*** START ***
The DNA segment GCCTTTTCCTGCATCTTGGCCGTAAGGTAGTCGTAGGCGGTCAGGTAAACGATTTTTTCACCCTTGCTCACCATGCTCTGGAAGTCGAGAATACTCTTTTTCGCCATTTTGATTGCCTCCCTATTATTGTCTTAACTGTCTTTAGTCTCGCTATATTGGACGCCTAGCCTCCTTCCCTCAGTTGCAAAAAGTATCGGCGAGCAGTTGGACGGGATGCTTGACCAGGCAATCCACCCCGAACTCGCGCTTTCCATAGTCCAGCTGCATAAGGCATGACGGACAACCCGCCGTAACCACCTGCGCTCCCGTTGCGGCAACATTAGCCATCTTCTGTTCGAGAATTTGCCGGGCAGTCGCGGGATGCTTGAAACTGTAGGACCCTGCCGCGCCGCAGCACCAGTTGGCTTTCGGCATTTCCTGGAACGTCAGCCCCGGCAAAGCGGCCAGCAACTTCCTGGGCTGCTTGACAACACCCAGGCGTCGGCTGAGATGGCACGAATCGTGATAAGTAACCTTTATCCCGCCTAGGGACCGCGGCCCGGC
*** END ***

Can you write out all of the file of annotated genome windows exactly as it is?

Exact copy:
The DNA segment GCCTTTTCCTGCATCTTGGCCGTAAGGTAGTCGTAGGCGGTCAGGTAAACGATTTTTTCACCCTTGCTCACCATGCTCTGGAAGTCGAGAATACTCTTTTTCGCCATTTTGATTGCCTCCCTATTATTGTCTTAACTGTCTTTAGTCTCGCTATATTGGACGCCTAGCCTCCTTCCCTCAGTTGCAAAAAGTATCGGCGAGCAGTTGGACGGGATGCTTGACCAGGCAATCCACCCCGAACTCGCGCTTTCCATAGTCCAGCTGCATAAGGCATGACGGACAACCCGCCGTAACCACCTGCGCTCCCGTTGCGGCAACATTAGCCATCTTCTGTTCGAGAATTTGCCGGGCAGTCGCGGGATGCTTGAAACTGTAGGACCCTGCCGCGCCGCAGCACCAGTTGGCTTTCGGCATTTCCTGGAACGTCAGCCCCGGCAAAGCGGCCAGCAACTTCCTGGGCTGCTTGACAACACCCAGGCGTCGGCTGAGATGGCACGAATCGTGATAAGTAACCTTTATCCCGCCTAGGGACCGCGGCCCGGC